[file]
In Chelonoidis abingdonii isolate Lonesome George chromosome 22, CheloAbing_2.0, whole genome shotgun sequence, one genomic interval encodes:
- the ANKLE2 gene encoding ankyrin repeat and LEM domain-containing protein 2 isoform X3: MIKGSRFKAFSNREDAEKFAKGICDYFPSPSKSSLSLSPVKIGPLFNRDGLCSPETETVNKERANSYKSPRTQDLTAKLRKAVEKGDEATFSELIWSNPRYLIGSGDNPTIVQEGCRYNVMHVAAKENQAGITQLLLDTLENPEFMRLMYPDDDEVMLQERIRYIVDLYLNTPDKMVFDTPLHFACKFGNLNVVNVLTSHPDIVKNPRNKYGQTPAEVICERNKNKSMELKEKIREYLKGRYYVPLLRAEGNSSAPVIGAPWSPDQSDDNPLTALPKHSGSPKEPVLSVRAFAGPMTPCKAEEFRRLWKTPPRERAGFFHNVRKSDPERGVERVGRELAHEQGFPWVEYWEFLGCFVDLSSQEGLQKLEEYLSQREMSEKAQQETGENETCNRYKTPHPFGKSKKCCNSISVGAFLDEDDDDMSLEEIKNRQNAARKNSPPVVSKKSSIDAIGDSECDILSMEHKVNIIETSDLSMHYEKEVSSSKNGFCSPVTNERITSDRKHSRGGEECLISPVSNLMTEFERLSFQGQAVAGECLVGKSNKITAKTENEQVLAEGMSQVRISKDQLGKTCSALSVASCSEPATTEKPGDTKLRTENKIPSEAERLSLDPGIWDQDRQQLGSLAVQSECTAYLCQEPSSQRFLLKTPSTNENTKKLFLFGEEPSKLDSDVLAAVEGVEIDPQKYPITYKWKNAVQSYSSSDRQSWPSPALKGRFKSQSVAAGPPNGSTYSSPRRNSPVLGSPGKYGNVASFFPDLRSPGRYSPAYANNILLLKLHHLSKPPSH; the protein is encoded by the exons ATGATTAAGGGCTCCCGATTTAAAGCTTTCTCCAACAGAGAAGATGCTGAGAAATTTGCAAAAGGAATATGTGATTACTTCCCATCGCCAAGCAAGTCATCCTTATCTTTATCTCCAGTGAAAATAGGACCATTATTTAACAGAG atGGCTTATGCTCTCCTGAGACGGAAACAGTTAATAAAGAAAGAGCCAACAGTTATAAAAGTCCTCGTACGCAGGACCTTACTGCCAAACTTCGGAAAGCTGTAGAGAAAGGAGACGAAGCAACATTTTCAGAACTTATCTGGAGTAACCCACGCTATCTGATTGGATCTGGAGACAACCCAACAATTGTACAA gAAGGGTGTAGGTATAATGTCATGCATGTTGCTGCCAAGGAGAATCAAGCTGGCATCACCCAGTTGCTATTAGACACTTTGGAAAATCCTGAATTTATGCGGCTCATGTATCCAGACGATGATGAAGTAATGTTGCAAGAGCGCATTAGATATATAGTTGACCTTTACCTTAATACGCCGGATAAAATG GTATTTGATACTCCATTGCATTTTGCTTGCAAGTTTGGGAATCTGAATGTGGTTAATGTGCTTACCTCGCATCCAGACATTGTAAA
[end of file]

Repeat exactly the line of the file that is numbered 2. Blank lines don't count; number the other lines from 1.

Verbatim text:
- the ANKLE2 gene encoding ankyrin repeat and LEM domain-containing protein 2 isoform X3: MIKGSRFKAFSNREDAEKFAKGICDYFPSPSKSSLSLSPVKIGPLFNRDGLCSPETETVNKERANSYKSPRTQDLTAKLRKAVEKGDEATFSELIWSNPRYLIGSGDNPTIVQEGCRYNVMHVAAKENQAGITQLLLDTLENPEFMRLMYPDDDEVMLQERIRYIVDLYLNTPDKMVFDTPLHFACKFGNLNVVNVLTSHPDIVKNPRNKYGQTPAEVICERNKNKSMELKEKIREYLKGRYYVPLLRAEGNSSAPVIGAPWSPDQSDDNPLTALPKHSGSPKEPVLSVRAFAGPMTPCKAEEFRRLWKTPPRERAGFFHNVRKSDPERGVERVGRELAHEQGFPWVEYWEFLGCFVDLSSQEGLQKLEEYLSQREMSEKAQQETGENETCNRYKTPHPFGKSKKCCNSISVGAFLDEDDDDMSLEEIKNRQNAARKNSPPVVSKKSSIDAIGDSECDILSMEHKVNIIETSDLSMHYEKEVSSSKNGFCSPVTNERITSDRKHSRGGEECLISPVSNLMTEFERLSFQGQAVAGECLVGKSNKITAKTENEQVLAEGMSQVRISKDQLGKTCSALSVASCSEPATTEKPGDTKLRTENKIPSEAERLSLDPGIWDQDRQQLGSLAVQSECTAYLCQEPSSQRFLLKTPSTNENTKKLFLFGEEPSKLDSDVLAAVEGVEIDPQKYPITYKWKNAVQSYSSSDRQSWPSPALKGRFKSQSVAAGPPNGSTYSSPRRNSPVLGSPGKYGNVASFFPDLRSPGRYSPAYANNILLLKLHHLSKPPSH; the protein is encoded by the exons ATGATTAAGGGCTCCCGATTTAAAGCTTTCTCCAACAGAGAAGATGCTGAGAAATTTGCAAAAGGAATATGTGATTACTTCCCATCGCCAAGCAAGTCATCCTTATCTTTATCTCCAGTGAAAATAGGACCATTATTTAACAGAG atGGCTTATGCTCTCCTGAGACGGAAACAGTTAATAAAGAAAGAGCCAACAGTTATAAAAGTCCTCGTACGCAGGACCTTACTGCCAAACTTCGGAAAGCTGTAGAGAAAGGAGACGAAGCAACATTTTCAGAACTTATCTGGAGTAACCCACGCTATCTGATTGGATCTGGAGACAACCCAACAATTGTACAA gAAGGGTGTAGGTATAATGTCATGCATGTTGCTGCCAAGGAGAATCAAGCTGGCATCACCCAGTTGCTATTAGACACTTTGGAAAATCCTGAATTTATGCGGCTCATGTATCCAGACGATGATGAAGTAATGTTGCAAGAGCGCATTAGATATATAGTTGACCTTTACCTTAATACGCCGGATAAAATG GTATTTGATACTCCATTGCATTTTGCTTGCAAGTTTGGGAATCTGAATGTGGTTAATGTGCTTACCTCGCATCCAGACATTGTAAA